People for the Ethical Treatment of Animals (PETA) Asia has just released a new report on Vishwamali (“Mali” for short), an elephant who was born in Sri Lanka in 1974 and was 3 years old when she was torn away from her family and shipped to the Manila Zoo.
Accompanying the report is the group’s heartfelt new TV public service announcement (PSA) that gives the public a glimpse of Mali’s life. Mali spends most of her time exhibiting repetitive behavior, which proves that she has literally gone insane from confinement. The PSA can also be viewed on the group’s Web site PETAAsiaPacific.com.
Confined to a barren, concrete enclosure where she lives alone, Mali exhibits all the classic signs of depression and psychological stress that are often seen in captive elephants. Even if her enclosure were to be doubled or tripled in size, it would still be completely inadequate. Adding more elephants to the Manila Zoo would not further the well-being of Mali—it would only increase profits. The Manila Zoo’s decrepit elephant enclosure cannot adequately house one elephant, let alone more than one.
PETA’s report concludes that Mali is suffering and that she will likely succumb to the life-threatening physical ailments that are common to elephants held in similar conditions. PETA is calling on the zoo to immediately relocate Mali to an accredited sanctuary, where she will enjoy the vital companionship of other elephants and roam and forage amid lush, natural vegetation.
In the wild, elephants such as Mali live and travel in close-knit matriarchal herds of related females, who roam up to 80 kilometers a day. Asian elephants have home ranges of between 25,000 and 60,000 hectares, but the entire Manila Zoo measures only 5.5 hectares. During PETA’s investigation for the report, a zoo worker revealed that when Mali is not on display, she spends most of her time in the small, dark concrete enclosure where she sleeps. In the wild, Mali would browse and graze; pluck fruit, leaves, and shoots from trees; take mud baths; and swim and play in the water. The Manila Zoo provides Mali with no opportunity to engage in any of the activities that elephants need for their physical, mental, and emotional health.
The report includes a letter from Carol Buckley, who has more than 35 years of professional experience in the care and management of Asian elephants and who operates The Elephant Sanctuary, which, at more than 1,000 hectares, is one of the largest rehabilitation and living center for former zoo and circus elephants in the world. Writes Buckley, “There can be no doubt that Mali’s undersized living space and isolation has had, and will continue to have, a severe negative impact on her physical and psychological health. More often than not, captive elephants are afflicted with painful and crippling illnesses that are directly related to lack of space and lead to drastically shortened life spans. It is likely that Mali is or will ultimately be afflicted with muscular-skeletal ailments, arthritis, and/or foot and joint diseases.” Buckley has offered to accept Mali at The Elephant Sanctuary.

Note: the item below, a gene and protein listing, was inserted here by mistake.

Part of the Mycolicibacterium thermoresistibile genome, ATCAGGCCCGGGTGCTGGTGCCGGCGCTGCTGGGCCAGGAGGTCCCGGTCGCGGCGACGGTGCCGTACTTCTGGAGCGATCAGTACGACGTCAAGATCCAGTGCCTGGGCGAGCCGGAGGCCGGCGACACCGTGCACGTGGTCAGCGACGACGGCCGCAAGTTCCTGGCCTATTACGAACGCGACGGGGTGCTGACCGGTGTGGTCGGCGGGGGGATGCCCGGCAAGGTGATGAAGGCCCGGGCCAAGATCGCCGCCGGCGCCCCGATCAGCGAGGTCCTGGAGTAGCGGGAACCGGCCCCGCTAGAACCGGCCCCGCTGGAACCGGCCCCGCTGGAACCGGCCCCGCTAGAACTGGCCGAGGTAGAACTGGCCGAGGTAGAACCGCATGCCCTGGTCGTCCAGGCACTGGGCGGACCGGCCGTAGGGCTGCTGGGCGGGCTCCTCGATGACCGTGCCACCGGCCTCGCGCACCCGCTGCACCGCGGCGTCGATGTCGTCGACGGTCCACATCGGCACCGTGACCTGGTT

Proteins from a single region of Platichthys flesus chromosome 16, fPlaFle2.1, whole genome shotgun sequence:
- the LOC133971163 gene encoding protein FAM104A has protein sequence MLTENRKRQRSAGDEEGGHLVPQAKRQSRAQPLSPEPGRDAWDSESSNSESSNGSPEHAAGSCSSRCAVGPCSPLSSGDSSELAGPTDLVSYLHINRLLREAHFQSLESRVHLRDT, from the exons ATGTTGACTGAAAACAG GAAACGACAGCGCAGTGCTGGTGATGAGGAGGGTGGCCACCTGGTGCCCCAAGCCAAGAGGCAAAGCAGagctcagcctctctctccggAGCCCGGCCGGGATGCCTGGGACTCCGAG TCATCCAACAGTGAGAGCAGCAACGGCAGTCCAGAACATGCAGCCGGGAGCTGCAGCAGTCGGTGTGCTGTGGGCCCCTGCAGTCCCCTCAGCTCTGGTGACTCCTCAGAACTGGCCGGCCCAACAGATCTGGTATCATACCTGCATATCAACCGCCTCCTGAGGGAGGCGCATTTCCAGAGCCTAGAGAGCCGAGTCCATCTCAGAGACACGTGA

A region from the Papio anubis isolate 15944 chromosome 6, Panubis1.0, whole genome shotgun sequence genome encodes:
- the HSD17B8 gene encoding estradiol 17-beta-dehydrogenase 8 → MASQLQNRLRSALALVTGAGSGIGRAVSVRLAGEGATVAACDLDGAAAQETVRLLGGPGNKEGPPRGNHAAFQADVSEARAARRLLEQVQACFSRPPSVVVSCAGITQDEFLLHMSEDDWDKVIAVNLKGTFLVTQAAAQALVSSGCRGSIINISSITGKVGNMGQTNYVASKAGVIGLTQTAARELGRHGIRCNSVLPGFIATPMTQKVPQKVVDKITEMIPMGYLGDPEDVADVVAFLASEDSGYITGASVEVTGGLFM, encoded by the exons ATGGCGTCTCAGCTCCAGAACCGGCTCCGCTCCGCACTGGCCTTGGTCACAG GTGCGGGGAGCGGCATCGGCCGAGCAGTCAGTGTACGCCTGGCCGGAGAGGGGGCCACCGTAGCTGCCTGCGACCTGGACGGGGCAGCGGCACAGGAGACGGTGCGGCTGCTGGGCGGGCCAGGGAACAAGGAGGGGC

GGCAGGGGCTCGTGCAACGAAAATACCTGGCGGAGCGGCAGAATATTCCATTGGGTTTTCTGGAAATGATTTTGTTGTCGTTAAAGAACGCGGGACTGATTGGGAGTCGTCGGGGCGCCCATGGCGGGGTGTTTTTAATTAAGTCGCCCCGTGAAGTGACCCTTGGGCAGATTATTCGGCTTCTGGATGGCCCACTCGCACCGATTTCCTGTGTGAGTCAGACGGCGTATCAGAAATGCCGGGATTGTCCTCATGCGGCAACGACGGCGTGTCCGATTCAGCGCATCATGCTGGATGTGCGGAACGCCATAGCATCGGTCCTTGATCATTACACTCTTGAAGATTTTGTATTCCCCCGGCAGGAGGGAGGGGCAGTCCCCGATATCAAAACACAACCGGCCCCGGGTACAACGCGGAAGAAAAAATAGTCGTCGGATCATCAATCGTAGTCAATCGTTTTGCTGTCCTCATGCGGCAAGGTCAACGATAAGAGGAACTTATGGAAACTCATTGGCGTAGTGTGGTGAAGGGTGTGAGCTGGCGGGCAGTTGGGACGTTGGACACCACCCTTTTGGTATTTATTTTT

Leading zoo industry organizations—including the Association of Zoos and Aquariums (AZA) in the U.S. and the Australasian Regional Association of Zoological Parks and Aquaria (ARAZPA)— require accredited facilities to provide a minimum of enrichment, including rocks, tree stumps, or large sturdy objects for rubbing against and scratching. Mali has none of these things, and her only form of enrichment is a small pool at the back of her enclosure. These organizations also recommend that elephants be kept on natural substrates as much as possible to keep their feet and toenails healthy and infection-free, but Mali’s entire enclosure is made of concrete.
Mali—like all elephants who are confined alone and denied everything that’s natural and important to them—is also suffering psychologically. The frustrations that captive elephants endure often lead to abnormal, neurotic, and even self-destructive behavior called “zoochosis” or “stereotypy.” As an example, Mali paces incessantly and has been observed standing in one spot with her trunk to the ground. She has also been seen walking to the edge of her tiny enclosure and reaching out her foot in the futile hope of going farther.
Visitors to zoos—especially children—never get a true glimpse of the natural behavior of elephants because the animals are often depressed and ill and rarely have the opportunity to display the intelligence, social skills, or wide range of emotions observed in elephants in natural settings. The decision to retire Mali to a sanctuary would not only be kind but also lifesaving. A recent study published in the Journal of Science found that zoo elephants lived only half as long as those who lived in more natural habitats. In addition to The Elephant Sanctuary, Thailand’s Elephant Nature Park would be a suitable home for Mali.
A growing number of progressive zoos—including several in the U.S. and U.K.—have realized that they cannot possibly provide for the complex needs of elephants and have closed their elephant exhibits. Government officials in India recently mandated that all zoos move elephants to sanctuaries because it is widely recognized that zoos cannot adequately care for them. According to David Hancocks, former director of the Woodland Park Zoo in Seattle, Washington, “[Elephants] are actually very poor candidates for life in captivity. … Their requirements are so substantial—it is probably beyond the capabilities of most zoos to even begin to resolve them.”
“Elephants in zoos everywhere suffer, but Mali’s situation in the Manila Zoo is one of the worst cases in the world,” says PETA Asia Director Jason Baker. “Instead of forcing her to live in misery and even face an early death, the Manila Zoo should immediately send Mali to a sanctuary where she can be with other elephants and live out her life in peace, health, and dignity.